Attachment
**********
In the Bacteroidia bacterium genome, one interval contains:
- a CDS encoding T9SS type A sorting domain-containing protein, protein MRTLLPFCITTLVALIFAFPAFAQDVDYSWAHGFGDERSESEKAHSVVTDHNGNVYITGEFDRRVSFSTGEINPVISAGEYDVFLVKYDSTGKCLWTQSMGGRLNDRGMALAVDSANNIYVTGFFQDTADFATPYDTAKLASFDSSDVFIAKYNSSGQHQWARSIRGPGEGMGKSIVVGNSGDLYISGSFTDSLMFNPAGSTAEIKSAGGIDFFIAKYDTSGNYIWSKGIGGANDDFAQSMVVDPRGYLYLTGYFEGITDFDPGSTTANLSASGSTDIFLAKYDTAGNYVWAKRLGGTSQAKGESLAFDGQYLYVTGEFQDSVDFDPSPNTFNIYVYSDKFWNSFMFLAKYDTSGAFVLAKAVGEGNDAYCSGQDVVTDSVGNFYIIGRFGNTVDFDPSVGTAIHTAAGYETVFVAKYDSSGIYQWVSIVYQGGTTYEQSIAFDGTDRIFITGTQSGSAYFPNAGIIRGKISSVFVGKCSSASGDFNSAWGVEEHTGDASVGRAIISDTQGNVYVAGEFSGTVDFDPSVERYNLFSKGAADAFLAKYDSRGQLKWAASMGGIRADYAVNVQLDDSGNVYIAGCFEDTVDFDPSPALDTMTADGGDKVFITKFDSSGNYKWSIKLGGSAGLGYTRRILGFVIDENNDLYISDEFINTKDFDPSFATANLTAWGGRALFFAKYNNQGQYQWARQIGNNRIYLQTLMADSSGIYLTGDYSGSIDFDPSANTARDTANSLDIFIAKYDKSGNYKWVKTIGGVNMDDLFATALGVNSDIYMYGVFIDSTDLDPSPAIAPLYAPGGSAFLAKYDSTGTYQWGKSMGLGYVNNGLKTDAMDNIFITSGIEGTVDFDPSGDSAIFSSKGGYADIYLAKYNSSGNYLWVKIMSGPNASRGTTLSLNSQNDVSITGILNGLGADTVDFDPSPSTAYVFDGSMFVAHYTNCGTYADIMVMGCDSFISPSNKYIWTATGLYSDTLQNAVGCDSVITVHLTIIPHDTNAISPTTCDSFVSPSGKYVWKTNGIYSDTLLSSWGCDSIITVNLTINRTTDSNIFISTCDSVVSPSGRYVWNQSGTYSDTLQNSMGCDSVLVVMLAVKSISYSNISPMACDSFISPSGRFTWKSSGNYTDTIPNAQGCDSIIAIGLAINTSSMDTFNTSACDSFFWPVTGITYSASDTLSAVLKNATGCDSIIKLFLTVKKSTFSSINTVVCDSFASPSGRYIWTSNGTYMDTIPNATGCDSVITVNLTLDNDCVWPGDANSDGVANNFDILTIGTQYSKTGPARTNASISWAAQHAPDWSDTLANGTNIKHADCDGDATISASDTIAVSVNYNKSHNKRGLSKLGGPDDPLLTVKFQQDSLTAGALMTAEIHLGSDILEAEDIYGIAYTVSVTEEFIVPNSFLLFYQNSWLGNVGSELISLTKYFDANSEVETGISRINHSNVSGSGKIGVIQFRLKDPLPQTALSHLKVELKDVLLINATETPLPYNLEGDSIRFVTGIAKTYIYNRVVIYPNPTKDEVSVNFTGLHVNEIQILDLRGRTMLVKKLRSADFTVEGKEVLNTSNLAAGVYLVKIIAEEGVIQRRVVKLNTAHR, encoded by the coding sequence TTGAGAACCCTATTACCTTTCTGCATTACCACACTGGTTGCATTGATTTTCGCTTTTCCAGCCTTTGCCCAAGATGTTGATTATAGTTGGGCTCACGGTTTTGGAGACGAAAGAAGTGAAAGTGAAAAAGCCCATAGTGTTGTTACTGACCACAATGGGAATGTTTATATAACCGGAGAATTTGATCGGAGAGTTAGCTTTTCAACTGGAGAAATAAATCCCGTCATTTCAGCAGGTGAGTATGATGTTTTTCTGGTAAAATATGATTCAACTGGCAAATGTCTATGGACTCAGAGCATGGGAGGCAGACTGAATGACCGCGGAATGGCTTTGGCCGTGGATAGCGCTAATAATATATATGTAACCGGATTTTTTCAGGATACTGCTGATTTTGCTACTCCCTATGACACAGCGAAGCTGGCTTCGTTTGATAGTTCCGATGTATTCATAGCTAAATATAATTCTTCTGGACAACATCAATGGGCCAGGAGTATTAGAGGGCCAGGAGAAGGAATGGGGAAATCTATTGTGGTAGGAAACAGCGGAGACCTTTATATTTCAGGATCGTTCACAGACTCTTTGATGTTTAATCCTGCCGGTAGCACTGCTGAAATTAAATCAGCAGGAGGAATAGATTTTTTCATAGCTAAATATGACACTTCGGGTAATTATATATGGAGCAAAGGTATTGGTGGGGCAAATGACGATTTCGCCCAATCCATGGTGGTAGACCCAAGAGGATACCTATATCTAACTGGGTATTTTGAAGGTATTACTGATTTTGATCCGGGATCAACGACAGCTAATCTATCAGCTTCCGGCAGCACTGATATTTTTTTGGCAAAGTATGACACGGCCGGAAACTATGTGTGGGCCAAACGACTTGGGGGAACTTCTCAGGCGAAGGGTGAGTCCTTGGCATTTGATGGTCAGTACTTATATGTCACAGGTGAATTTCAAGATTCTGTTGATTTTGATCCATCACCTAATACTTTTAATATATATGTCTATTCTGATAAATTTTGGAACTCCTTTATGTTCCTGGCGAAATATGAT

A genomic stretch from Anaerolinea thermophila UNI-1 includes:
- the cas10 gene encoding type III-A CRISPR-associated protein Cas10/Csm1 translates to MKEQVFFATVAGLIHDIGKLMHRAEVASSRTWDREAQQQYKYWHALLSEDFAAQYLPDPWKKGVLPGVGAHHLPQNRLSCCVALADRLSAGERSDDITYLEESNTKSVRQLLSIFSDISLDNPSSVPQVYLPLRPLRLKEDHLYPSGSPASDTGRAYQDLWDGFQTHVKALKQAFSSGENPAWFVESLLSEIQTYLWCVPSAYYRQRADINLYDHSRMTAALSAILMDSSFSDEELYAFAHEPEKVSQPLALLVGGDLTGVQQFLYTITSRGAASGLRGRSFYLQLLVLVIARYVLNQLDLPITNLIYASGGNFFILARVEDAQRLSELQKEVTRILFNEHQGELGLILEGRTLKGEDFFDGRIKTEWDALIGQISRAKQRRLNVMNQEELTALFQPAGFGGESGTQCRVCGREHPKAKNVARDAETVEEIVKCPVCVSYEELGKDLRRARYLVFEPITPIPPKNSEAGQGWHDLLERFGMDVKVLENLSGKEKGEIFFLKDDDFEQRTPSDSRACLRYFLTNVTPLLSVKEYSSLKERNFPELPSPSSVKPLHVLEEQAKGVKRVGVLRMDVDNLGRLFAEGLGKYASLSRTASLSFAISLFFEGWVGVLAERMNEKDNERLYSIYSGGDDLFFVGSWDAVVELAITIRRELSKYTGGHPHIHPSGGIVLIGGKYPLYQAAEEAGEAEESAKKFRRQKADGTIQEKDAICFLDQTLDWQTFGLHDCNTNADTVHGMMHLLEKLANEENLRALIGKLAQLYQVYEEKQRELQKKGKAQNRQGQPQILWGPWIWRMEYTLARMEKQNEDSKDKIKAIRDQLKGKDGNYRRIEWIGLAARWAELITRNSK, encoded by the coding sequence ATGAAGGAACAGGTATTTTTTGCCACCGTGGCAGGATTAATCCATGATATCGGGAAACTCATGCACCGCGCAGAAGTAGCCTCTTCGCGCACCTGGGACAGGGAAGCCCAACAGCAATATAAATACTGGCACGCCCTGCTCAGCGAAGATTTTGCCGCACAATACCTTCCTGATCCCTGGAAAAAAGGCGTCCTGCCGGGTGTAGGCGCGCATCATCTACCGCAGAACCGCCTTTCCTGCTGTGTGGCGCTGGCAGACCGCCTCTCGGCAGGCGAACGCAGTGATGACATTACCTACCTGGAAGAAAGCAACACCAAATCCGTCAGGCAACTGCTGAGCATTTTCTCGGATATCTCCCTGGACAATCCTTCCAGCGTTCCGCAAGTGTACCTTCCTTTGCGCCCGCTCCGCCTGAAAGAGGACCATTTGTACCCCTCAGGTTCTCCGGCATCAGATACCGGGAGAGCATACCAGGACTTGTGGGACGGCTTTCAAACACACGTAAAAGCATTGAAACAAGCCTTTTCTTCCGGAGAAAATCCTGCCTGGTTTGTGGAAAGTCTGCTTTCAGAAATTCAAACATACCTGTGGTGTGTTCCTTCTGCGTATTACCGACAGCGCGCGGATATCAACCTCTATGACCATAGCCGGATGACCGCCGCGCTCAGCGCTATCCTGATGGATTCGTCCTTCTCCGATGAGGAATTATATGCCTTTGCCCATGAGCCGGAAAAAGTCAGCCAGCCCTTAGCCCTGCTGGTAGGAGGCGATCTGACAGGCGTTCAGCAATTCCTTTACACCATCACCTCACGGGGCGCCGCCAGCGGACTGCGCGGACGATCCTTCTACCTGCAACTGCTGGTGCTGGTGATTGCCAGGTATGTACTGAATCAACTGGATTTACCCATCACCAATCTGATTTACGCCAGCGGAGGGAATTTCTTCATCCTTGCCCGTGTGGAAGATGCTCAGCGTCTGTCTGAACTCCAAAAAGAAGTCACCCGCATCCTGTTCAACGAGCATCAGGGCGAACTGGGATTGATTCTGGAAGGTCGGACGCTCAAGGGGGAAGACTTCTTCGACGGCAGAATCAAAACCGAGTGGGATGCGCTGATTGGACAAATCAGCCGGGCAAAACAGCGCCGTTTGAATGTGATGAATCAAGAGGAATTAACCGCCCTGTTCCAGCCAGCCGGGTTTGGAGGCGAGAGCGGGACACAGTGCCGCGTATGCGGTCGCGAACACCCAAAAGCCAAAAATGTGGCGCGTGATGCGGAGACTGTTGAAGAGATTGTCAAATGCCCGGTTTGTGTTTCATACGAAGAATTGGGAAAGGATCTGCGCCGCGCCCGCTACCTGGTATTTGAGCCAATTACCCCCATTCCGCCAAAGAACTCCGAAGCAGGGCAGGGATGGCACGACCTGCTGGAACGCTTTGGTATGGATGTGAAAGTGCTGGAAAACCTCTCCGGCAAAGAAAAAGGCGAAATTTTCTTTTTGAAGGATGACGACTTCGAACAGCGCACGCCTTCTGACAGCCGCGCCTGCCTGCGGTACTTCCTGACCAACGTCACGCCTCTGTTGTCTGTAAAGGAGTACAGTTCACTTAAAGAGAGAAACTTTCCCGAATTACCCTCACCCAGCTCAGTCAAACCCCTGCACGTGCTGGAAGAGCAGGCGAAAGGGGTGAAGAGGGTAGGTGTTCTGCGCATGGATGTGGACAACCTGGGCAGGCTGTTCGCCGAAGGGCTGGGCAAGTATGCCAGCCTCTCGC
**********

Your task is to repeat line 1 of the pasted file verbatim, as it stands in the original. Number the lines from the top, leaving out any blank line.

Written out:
In the Bacteroidia bacterium genome, one interval contains: